Example 17: The procedure used in Example 10 was followed with homogenization, but the maturation stage was eliminated.

Example 18: The procedure used in Example 10 was followed, but the homogenization stage was eliminated.

Example 19: The procedure used in Example 10 was followed, but the homogenization and maturation stages were both eliminated.

Tasting the newly prepared products as well as structural measures (size of crystals, destabilization of the fats) on products freshly prepared and after ageing showed only minor differences in relation to the same products which had been put through homogenization and maturation.

In the preceding Examples, the method and the device were described in relation to the manufacture of iced mixtures without specifying that one could also process by coextruding various ice creams or different colored and flavored sorbets to obtain composite products such as, for example, a marbled product.

Of course, the method would also be applicable to the manufacture of frozen products such as mousses; creams; sweet or savory spreads, for example of cheese, vegetables, meat or fish; or with sauces or salad dressings. In these cases, the flexibility of the method allows the incorporation of air in the mass to be frozen to be adapted to be more or less in keeping with the degree of overrun that is required to obtain the characteristics that are desired for the specific type of product being manufactured.

EXAMPLE 20

Comparison of the Process of the Invention with Conventional Processes

Vanilla ice cream was prepared by three different processes and the structural characteristics of the ice cream prepared by each process was evaluated.

A mass to be frozen (a conventional vanilla ice cream mix) was prepared and the resulting composition was used to manufacture vanilla ice cream according to each of three processes.

Process 1: Is the process of the invention using the twin screw freezer of the invention. The temperature at the output nozzle was −12° C. and the overrun was 80%.

Process 2: Is the standard process used to manufacture frozen aerated products. The process uses a barrel shaped scraped surface heat exchanger. Freezing is carried out in the barrel shaped exchanger. The barrel contains a rotor carrying scraper blades. During operation the blades swing out and scrape the inner wall of the barrel. The barrel is jacketed and a refrigerant circulates in the jacket. Ice cream mix and air are pumped through the barrel. The ice cream mix is chilled against the wall of the barrel and starts to freeze. The frozen ice cream is scraped off the wall of the barrel with the scraper blades and intensively mixed with air. The ice cream is only cooled to −6° C. and, after exiting the barrel, is further frozen in a hardening chamber. The temperature at the output nozzle was −6° C. and the overrun was 80%.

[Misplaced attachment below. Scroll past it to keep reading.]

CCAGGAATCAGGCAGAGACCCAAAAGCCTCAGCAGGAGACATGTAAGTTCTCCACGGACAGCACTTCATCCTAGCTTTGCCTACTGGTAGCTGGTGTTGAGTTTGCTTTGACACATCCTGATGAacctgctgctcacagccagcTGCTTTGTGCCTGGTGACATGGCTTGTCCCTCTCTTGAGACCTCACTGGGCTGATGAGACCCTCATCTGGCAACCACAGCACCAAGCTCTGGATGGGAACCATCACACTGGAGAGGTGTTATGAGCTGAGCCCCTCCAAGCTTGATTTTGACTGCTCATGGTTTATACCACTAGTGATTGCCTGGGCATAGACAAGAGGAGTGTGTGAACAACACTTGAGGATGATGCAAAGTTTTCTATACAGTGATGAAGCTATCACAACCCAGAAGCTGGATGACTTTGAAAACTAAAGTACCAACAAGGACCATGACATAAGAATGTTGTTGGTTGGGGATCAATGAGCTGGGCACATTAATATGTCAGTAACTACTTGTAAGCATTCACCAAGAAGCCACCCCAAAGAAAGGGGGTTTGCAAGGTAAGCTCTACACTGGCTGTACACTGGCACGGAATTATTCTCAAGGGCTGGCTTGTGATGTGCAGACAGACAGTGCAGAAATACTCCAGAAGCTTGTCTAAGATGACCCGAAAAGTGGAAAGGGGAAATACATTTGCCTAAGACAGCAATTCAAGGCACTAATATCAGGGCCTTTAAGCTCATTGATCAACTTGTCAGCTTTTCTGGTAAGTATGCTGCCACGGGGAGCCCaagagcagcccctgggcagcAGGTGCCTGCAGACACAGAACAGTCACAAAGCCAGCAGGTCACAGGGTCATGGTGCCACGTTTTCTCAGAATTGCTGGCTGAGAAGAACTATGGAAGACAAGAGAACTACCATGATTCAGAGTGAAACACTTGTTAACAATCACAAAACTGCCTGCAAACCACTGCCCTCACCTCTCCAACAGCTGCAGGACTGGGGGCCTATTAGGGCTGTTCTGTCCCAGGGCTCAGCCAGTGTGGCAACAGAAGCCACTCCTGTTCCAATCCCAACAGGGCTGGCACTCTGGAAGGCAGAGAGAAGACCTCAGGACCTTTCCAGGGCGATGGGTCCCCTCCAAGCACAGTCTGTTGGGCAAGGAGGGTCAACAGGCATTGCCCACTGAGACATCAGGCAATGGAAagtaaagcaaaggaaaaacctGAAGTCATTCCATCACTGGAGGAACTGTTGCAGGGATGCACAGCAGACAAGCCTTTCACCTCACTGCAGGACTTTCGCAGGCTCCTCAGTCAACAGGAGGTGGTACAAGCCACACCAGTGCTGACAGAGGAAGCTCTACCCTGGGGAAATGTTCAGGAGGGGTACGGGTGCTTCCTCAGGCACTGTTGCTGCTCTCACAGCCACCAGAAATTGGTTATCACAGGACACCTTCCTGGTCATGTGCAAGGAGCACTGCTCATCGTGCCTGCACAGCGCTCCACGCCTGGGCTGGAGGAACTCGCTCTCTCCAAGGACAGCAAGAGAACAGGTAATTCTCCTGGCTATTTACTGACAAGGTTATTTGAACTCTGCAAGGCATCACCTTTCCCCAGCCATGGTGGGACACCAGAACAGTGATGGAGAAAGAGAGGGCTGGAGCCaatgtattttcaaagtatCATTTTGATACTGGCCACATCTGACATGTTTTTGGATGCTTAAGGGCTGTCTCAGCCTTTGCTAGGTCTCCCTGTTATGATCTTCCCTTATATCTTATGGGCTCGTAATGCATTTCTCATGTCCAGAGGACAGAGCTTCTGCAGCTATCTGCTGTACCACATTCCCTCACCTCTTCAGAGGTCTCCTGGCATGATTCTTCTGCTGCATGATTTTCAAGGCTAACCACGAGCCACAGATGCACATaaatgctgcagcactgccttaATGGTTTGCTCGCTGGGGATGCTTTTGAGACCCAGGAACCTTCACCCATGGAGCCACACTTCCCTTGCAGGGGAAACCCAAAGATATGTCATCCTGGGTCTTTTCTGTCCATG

Process 3: Is a process using a twin screw extruder for post cooling. Process 3 is similar to the process disclosed in EP 401512 and EP 561118. The process avoids post-hardening by using a “dynamic post-hardener.” The equipment consists of a co-rotating twin screw extruder wherein the screws are inter-meshing, but not self cleaning, operating at a low speed (i.e., 20-40 rpm). The twin screw extruder is contained in a barrel and the barrel is cooled with a cooling agent. According to this process ice cream is produced in a standard freezer and then fed into the twin screw extruder and cooled to −12° C. for ice cream (−16° for sorbet). The temperature at the output nozzle was −12° C. to −13° C. and the overrun was 100%.

Samples of ice cream prepared by each process were analysis using a dispersion technique wherein the ice cream was dispersed in mineral oil at −10° C. and examined under a microscope. The method was taken from procedure disclosed in “Determination of Ice Crystal Size Distributions in Frozen Desserts,” by D. P. Donhowe et al., J Dairy Sci., 74: 3334-3344 (1991). Ice cream was stored at −25° C. and tempered by slowly warming it to −10° C. in a cold cabinet. All measurements were made in the cold cabinet and a powerful fan was used to assure an air temperature of −10° C. and the sample preparation table was at −10±0.2° C. Small samples of the ice cream were taken out of representative areas of the container using pre-cooled tools and gloves. The ice cream sample was mixed with mineral oil and spread over a microscope slide. The oil and slide were pre-cooled to −10° C. The samples were then observed using an optical microscope at −10° C. The microscope was equipped with heat filters at the light source. Magnification was between 100 and 150×. Images of multiple points were captured with a video camera and submitted to computer assisted quantitative analysis (PC-image, commercially available from Synoptics Ltd., of Cambridge, United Kingdom) to be automatically analyzed. The microscope and analysis system was calibrated using latex balls of various known sizes similar in size to the crystals being evaluated. Calibration was repeated before and after measurements.